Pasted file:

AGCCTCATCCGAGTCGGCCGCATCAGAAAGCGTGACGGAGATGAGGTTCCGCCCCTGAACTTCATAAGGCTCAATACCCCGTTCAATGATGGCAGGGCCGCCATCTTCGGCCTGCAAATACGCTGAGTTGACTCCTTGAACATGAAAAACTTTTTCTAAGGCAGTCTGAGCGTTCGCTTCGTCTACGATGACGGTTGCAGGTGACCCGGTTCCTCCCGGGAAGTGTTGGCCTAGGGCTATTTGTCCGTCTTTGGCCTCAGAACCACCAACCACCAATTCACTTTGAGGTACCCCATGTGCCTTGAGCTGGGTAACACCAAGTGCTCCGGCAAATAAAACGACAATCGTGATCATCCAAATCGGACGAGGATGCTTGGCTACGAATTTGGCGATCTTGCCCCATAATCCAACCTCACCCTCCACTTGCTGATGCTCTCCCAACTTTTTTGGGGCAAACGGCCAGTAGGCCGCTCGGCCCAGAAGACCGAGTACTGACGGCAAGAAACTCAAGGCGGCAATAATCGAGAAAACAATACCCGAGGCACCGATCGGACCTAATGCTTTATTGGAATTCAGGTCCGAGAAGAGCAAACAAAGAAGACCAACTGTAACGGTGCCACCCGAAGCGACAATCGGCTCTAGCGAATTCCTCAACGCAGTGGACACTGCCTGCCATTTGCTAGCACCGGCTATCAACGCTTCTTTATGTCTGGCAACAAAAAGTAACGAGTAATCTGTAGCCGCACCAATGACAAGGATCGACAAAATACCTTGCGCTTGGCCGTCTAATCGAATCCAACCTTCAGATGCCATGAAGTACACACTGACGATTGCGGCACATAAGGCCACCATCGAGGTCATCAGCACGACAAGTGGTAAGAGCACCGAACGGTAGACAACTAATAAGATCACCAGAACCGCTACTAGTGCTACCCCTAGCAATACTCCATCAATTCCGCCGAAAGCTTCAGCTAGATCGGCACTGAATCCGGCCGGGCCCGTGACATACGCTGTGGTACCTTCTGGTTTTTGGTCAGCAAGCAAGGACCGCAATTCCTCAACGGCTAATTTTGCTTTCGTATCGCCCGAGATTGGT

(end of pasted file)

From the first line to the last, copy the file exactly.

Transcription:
AGCCTCATCCGAGTCGGCCGCATCAGAAAGCGTGACGGAGATGAGGTTCCGCCCCTGAACTTCATAAGGCTCAATACCCCGTTCAATGATGGCAGGGCCGCCATCTTCGGCCTGCAAATACGCTGAGTTGACTCCTTGAACATGAAAAACTTTTTCTAAGGCAGTCTGAGCGTTCGCTTCGTCTACGATGACGGTTGCAGGTGACCCGGTTCCTCCCGGGAAGTGTTGGCCTAGGGCTATTTGTCCGTCTTTGGCCTCAGAACCACCAACCACCAATTCACTTTGAGGTACCCCATGTGCCTTGAGCTGGGTAACACCAAGTGCTCCGGCAAATAAAACGACAATCGTGATCATCCAAATCGGACGAGGATGCTTGGCTACGAATTTGGCGATCTTGCCCCATAATCCAACCTCACCCTCCACTTGCTGATGCTCTCCCAACTTTTTTGGGGCAAACGGCCAGTAGGCCGCTCGGCCCAGAAGACCGAGTACTGACGGCAAGAAACTCAAGGCGGCAATAATCGAGAAAACAATACCCGAGGCACCGATCGGACCTAATGCTTTATTGGAATTCAGGTCCGAGAAGAGCAAACAAAGAAGACCAACTGTAACGGTGCCACCCGAAGCGACAATCGGCTCTAGCGAATTCCTCAACGCAGTGGACACTGCCTGCCATTTGCTAGCACCGGCTATCAACGCTTCTTTATGTCTGGCAACAAAAAGTAACGAGTAATCTGTAGCCGCACCAATGACAAGGATCGACAAAATACCTTGCGCTTGGCCGTCTAATCGAATCCAACCTTCAGATGCCATGAAGTACACACTGACGATTGCGGCACATAAGGCCACCATCGAGGTCATCAGCACGACAAGTGGTAAGAGCACCGAACGGTAGACAACTAATAAGATCACCAGAACCGCTACTAGTGCTACCCCTAGCAATACTCCATCAATTCCGCCGAAAGCTTCAGCTAGATCGGCACTGAATCCGGCCGGGCCCGTGACATACGCTGTGGTACCTTCTGGTTTTTGGTCAGCAAGCAAGGACCGCAATTCCTCAACGGCTAATTTTGCTTTCGTATCGCCCGAGATTGGT